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Improved Parsing and POS Tagging Using Inter-Sentence Consistency Constraints
Alexander Rush | Roi Reichart | Michael Collins | Amir Globerson
Proceedings of the 2012 Joint Conference on Empirical Methods in Natural Language Processing and Computational Natural Language Learning

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Proceedings of the Joint Workshop on Unsupervised and Semi-Supervised Learning in NLP
Omri Abend | Chris Biemann | Anna Korhonen | Ari Rappoport | Roi Reichart | Anders Søgaard
Proceedings of the Joint Workshop on Unsupervised and Semi-Supervised Learning in NLP

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A Diverse Dirichlet Process Ensemble for Unsupervised Induction of Syntactic Categories
Roi Reichart | Gal Elidan | Ari Rappoport
Proceedings of COLING 2012

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Document and Corpus Level Inference For Unsupervised and Transductive Learning of Information Structure of Scientific Documents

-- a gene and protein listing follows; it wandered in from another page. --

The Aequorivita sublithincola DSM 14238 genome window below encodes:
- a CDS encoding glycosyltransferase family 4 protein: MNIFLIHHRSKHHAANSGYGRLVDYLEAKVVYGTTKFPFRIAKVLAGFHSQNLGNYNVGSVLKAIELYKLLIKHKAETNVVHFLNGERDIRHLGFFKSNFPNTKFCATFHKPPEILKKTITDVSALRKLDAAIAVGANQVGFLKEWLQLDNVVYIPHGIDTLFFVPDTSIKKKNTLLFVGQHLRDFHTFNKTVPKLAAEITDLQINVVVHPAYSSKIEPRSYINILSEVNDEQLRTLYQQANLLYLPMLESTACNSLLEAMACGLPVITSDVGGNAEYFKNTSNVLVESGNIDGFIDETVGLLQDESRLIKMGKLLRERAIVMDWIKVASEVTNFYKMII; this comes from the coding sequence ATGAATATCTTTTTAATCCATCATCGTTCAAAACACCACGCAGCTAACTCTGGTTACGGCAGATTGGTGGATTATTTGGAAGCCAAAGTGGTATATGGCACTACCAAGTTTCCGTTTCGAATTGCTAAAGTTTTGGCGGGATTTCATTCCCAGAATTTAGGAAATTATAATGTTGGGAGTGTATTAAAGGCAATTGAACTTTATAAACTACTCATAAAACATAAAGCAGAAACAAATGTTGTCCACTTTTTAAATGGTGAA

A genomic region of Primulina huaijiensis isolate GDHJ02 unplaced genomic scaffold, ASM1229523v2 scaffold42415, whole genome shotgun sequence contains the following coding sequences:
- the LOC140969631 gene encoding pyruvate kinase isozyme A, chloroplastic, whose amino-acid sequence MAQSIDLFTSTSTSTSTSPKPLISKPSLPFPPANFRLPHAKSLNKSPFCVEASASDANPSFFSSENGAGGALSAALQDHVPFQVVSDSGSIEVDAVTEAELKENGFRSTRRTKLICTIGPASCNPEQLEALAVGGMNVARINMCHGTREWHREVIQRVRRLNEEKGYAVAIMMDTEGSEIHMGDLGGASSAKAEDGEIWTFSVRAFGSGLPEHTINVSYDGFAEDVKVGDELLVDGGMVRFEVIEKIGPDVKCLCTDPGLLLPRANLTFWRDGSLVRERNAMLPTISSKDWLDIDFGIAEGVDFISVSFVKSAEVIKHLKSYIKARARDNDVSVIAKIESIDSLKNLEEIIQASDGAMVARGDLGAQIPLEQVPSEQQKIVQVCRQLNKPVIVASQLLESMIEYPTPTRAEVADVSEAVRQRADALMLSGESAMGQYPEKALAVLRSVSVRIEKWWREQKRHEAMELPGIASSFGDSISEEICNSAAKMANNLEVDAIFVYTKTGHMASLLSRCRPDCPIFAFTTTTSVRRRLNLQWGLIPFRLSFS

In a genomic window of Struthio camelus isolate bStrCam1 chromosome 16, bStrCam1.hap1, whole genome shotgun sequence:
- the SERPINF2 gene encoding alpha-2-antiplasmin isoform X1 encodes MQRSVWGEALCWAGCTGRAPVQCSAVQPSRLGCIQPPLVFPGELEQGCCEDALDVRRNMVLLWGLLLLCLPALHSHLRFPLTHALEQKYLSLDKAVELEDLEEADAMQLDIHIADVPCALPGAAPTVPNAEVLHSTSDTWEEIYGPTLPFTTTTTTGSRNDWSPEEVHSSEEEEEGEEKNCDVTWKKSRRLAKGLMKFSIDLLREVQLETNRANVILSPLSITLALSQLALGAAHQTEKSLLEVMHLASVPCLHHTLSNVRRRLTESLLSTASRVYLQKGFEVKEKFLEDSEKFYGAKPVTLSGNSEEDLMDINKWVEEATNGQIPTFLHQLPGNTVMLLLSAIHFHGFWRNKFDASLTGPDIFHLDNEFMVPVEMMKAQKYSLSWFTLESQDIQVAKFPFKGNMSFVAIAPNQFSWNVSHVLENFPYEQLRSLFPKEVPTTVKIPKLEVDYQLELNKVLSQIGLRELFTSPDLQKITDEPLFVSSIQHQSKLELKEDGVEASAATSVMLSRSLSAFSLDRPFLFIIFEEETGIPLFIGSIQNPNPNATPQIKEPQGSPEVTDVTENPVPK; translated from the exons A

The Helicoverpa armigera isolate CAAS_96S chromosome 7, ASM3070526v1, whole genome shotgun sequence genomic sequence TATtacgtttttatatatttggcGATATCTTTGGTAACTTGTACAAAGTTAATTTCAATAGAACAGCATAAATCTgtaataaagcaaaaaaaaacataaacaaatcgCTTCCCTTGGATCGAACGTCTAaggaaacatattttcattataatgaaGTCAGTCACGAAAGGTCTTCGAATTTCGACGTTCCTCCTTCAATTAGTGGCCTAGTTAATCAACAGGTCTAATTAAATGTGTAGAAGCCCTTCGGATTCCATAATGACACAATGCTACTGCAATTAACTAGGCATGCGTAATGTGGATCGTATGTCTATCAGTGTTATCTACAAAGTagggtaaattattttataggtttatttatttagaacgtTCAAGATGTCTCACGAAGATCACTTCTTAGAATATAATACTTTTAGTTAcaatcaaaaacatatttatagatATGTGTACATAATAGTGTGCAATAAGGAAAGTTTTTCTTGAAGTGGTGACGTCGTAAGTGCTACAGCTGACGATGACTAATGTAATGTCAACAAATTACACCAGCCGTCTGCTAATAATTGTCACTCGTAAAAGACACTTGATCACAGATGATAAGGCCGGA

Roi Reichart | Anna Korhonen
Proceedings of COLING 2012: Posters

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CRAB Reader: A Tool for Analysis and Visualization of Argumentative Zones in Scientific Literature
Yufan Guo | Ilona Silins | Roi Reichart | Anna Korhonen
Proceedings of COLING 2012: Demonstration Papers

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Multi-Event Extraction Guided by Global Constraints
Roi Reichart | Regina Barzilay
Proceedings of the 2012 Conference of the North American Chapter of the Association for Computational Linguistics: Human Language Technologies

2011

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Proceedings of the First workshop on Unsupervised Learning in NLP